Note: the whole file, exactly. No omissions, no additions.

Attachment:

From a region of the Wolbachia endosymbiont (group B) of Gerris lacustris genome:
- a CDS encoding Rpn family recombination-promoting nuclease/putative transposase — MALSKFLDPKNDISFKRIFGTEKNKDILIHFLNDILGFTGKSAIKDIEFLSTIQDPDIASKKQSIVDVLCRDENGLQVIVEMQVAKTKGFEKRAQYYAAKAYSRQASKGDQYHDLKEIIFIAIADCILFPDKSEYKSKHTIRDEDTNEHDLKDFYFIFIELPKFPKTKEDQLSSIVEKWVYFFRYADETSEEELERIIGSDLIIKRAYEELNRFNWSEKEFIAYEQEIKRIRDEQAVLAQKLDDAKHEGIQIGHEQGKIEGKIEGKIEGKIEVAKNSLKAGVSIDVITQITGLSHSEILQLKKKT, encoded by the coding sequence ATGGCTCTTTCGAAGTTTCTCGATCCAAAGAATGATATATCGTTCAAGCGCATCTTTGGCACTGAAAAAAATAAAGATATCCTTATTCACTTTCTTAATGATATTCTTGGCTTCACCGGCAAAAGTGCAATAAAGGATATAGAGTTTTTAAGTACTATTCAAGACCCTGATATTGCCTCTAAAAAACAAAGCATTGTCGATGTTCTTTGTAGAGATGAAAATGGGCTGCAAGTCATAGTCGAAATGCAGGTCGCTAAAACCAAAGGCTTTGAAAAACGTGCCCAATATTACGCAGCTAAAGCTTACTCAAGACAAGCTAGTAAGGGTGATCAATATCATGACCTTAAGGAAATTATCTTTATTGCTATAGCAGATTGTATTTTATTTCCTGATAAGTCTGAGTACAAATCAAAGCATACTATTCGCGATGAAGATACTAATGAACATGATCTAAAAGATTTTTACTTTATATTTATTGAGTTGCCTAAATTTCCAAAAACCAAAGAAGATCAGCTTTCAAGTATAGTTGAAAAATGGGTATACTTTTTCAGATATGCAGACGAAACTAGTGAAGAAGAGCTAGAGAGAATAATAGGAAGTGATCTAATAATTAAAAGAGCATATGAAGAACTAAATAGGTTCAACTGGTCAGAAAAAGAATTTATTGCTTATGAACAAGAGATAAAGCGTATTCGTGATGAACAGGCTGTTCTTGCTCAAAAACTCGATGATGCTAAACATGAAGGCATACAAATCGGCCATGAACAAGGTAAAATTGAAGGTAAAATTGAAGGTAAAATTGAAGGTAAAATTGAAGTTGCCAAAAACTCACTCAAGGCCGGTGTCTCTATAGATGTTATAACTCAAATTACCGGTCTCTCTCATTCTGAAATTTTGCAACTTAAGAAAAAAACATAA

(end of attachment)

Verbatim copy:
From a region of the Wolbachia endosymbiont (group B) of Gerris lacustris genome:
- a CDS encoding Rpn family recombination-promoting nuclease/putative transposase — MALSKFLDPKNDISFKRIFGTEKNKDILIHFLNDILGFTGKSAIKDIEFLSTIQDPDIASKKQSIVDVLCRDENGLQVIVEMQVAKTKGFEKRAQYYAAKAYSRQASKGDQYHDLKEIIFIAIADCILFPDKSEYKSKHTIRDEDTNEHDLKDFYFIFIELPKFPKTKEDQLSSIVEKWVYFFRYADETSEEELERIIGSDLIIKRAYEELNRFNWSEKEFIAYEQEIKRIRDEQAVLAQKLDDAKHEGIQIGHEQGKIEGKIEGKIEGKIEVAKNSLKAGVSIDVITQITGLSHSEILQLKKKT, encoded by the coding sequence ATGGCTCTTTCGAAGTTTCTCGATCCAAAGAATGATATATCGTTCAAGCGCATCTTTGGCACTGAAAAAAATAAAGATATCCTTATTCACTTTCTTAATGATATTCTTGGCTTCACCGGCAAAAGTGCAATAAAGGATATAGAGTTTTTAAGTACTATTCAAGACCCTGATATTGCCTCTAAAAAACAAAGCATTGTCGATGTTCTTTGTAGAGATGAAAATGGGCTGCAAGTCATAGTCGAAATGCAGGTCGCTAAAACCAAAGGCTTTGAAAAACGTGCCCAATATTACGCAGCTAAAGCTTACTCAAGACAAGCTAGTAAGGGTGATCAATATCATGACCTTAAGGAAATTATCTTTATTGCTATAGCAGATTGTATTTTATTTCCTGATAAGTCTGAGTACAAATCAAAGCATACTATTCGCGATGAAGATACTAATGAACATGATCTAAAAGATTTTTACTTTATATTTATTGAGTTGCCTAAATTTCCAAAAACCAAAGAAGATCAGCTTTCAAGTATAGTTGAAAAATGGGTATACTTTTTCAGATATGCAGACGAAACTAGTGAAGAAGAGCTAGAGAGAATAATAGGAAGTGATCTAATAATTAAAAGAGCATATGAAGAACTAAATAGGTTCAACTGGTCAGAAAAAGAATTTATTGCTTATGAACAAGAGATAAAGCGTATTCGTGATGAACAGGCTGTTCTTGCTCAAAAACTCGATGATGCTAAACATGAAGGCATACAAATCGGCCATGAACAAGGTAAAATTGAAGGTAAAATTGAAGGTAAAATTGAAGGTAAAATTGAAGTTGCCAAAAACTCACTCAAGGCCGGTGTCTCTATAGATGTTATAACTCAAATTACCGGTCTCTCTCATTCTGAAATTTTGCAACTTAAGAAAAAAACATAA